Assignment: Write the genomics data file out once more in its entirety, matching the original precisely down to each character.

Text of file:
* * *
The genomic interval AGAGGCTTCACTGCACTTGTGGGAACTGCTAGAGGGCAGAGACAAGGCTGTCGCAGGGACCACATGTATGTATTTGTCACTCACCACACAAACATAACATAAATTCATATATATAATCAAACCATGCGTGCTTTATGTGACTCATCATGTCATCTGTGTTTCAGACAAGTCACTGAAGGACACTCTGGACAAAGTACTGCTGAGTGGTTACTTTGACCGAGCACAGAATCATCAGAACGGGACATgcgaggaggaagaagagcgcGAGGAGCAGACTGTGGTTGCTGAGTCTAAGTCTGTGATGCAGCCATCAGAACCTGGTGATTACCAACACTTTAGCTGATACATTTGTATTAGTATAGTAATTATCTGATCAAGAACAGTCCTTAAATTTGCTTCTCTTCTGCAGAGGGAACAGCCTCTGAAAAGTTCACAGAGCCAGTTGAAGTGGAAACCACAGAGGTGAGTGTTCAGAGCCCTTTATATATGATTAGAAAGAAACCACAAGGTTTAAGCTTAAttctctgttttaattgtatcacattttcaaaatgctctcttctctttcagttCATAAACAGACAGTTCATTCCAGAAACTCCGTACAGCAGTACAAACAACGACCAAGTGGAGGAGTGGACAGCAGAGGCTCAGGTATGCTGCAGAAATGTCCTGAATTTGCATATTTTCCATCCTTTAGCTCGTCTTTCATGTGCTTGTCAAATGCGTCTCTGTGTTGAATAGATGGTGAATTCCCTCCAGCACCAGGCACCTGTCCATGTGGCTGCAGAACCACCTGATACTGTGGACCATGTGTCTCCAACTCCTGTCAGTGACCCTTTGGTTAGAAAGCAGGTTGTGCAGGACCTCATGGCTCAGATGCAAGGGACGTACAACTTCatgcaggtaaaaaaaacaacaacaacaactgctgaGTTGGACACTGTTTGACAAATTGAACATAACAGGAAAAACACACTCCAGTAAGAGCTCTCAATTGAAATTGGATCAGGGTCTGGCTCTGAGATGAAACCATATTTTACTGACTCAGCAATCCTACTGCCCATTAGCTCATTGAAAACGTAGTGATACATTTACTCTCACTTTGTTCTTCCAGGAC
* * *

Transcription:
The genomic interval AGAGGCTTCACTGCACTTGTGGGAACTGCTAGAGGGCAGAGACAAGGCTGTCGCAGGGACCACATGTATGTATTTGTCACTCACCACACAAACATAACATAAATTCATATATATAATCAAACCATGCGTGCTTTATGTGACTCATCATGTCATCTGTGTTTCAGACAAGTCACTGAAGGACACTCTGGACAAAGTACTGCTGAGTGGTTACTTTGACCGAGCACAGAATCATCAGAACGGGACATgcgaggaggaagaagagcgcGAGGAGCAGACTGTGGTTGCTGAGTCTAAGTCTGTGATGCAGCCATCAGAACCTGGTGATTACCAACACTTTAGCTGATACATTTGTATTAGTATAGTAATTATCTGATCAAGAACAGTCCTTAAATTTGCTTCTCTTCTGCAGAGGGAACAGCCTCTGAAAAGTTCACAGAGCCAGTTGAAGTGGAAACCACAGAGGTGAGTGTTCAGAGCCCTTTATATATGATTAGAAAGAAACCACAAGGTTTAAGCTTAAttctctgttttaattgtatcacattttcaaaatgctctcttctctttcagttCATAAACAGACAGTTCATTCCAGAAACTCCGTACAGCAGTACAAACAACGACCAAGTGGAGGAGTGGACAGCAGAGGCTCAGGTATGCTGCAGAAATGTCCTGAATTTGCATATTTTCCATCCTTTAGCTCGTCTTTCATGTGCTTGTCAAATGCGTCTCTGTGTTGAATAGATGGTGAATTCCCTCCAGCACCAGGCACCTGTCCATGTGGCTGCAGAACCACCTGATACTGTGGACCATGTGTCTCCAACTCCTGTCAGTGACCCTTTGGTTAGAAAGCAGGTTGTGCAGGACCTCATGGCTCAGATGCAAGGGACGTACAACTTCatgcaggtaaaaaaaacaacaacaacaactgctgaGTTGGACACTGTTTGACAAATTGAACATAACAGGAAAAACACACTCCAGTAAGAGCTCTCAATTGAAATTGGATCAGGGTCTGGCTCTGAGATGAAACCATATTTTACTGACTCAGCAATCCTACTGCCCATTAGCTCATTGAAAACGTAGTGATACATTTACTCTCACTTTGTTCTTCCAGGAC